With our recent 11.1 release we have added support for Microsoft’s brand new development platform: Visual Studio LightSwitch. LightSwitch enables developers to quickly create business applications using preconfigured screens that adapt to the data you create. Unlike the Access databases of yore, the projects LightSwitch creates are written in .NET and adhere to standard practices when developing Silverlight applications. Additionally, LightSwitch allows for customer extensibility.
Here is where we come in.
DevExpress has partnered with Microsoft to bring you our award winning reporting solution within the context of LightSwitch. I will give you a quick tour using a pre-configured LightSwitch project. A little warning though: LightSwitch is still in Beta! Because of this little detail, our reporting extension will also be in beta up until there is an actual release of the LightSwtch platform. What I am showing here is indeed subject to change.
The screenshots posted here use the Course Manager application available over at MSDN.
The first (and important step) is activating the extension. This is done by navigating over to the project properties and checking the appropriate extension.
LightSwitch is actually creating a Silverlight application. Those familiar with our reporting suite know that in order to have a correctly functioning Silverlight report viewer one must add our Report Service. This is also the case for LightSwitch:
The procedure to get this up and loaded is to add a new Data Source (by selecting a WCF RIA Service) and choosing the XtraReportService option.
Once these two things are set up, its time to actually build the report! This is done by switching from Logical View over to File View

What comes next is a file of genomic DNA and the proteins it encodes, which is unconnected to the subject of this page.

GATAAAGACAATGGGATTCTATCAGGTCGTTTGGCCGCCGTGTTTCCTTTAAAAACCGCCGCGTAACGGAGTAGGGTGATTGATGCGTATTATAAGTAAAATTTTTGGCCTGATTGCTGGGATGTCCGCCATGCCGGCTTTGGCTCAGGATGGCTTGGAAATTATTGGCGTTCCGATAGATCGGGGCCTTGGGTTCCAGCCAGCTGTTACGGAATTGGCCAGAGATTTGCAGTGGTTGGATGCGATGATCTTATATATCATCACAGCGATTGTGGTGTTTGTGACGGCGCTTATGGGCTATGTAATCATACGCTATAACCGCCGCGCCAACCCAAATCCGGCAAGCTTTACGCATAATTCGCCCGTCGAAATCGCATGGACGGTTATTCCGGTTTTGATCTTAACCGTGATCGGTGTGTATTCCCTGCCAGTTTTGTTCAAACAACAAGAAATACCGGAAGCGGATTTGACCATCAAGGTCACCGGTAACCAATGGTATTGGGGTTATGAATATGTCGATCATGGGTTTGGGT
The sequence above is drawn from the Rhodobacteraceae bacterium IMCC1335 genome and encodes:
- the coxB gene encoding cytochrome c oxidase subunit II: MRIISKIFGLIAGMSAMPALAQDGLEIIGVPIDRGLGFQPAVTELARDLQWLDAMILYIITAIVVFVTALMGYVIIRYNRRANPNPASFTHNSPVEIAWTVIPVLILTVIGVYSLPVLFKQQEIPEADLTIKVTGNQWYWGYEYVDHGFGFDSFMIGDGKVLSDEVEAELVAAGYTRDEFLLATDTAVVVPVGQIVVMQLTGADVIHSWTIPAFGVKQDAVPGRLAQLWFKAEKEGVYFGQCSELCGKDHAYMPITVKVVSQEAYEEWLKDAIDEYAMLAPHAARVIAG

and adding a new XtraReport to the Server project.
Once there, the first thing to do is to select the data to which the report will be bound.
We have a special LightSwitchDataSource which allows the direct querying of the entities you define within LighSwitch. We never intended this implementation to be a hack of sorts that relied on extraneous data sources. We felt that a native LightSwitch experience that allowed the querying of in-project entities would provide the maximum benefit.
The nice thing about the entities designed within LightSwitch is that they also support the notion of master-detail type reports. Here is a screenshot of a report design in action:
This particular report is bound to the LightSwitch Student entity. As you can see, the enrollments link is preserved in order to allow for a master-detail type report.
One of the benefits of using LightSwitch is their notion of Screens. When editing Screens in LightSwitch the user has access to the Visual Tree. It is there that one can add buttons to trigger events. Once the button is added, the Execute Code can be edited. We have created a special method to render your reports once designed. Take a look:
How simple is that!
Here is what the report looks like when everything is done:
Hopefully this little tour has answered some of your questions. I would like to reiterate, however, that this is still in beta. There are still a number of details that we need to polish up. The first question you might have is “how much will it cost?” A great question! This is one of those details we are still working out. Stay tuned for more information!
If you have any LightSwitch related questions, a great resource can be found over at MSDN: http://msdn.com/LightSwitch. There you can find tons of downloads, samples, and training materials.
As always, if there are any comments and/or questions, feel free to get a hold of me!
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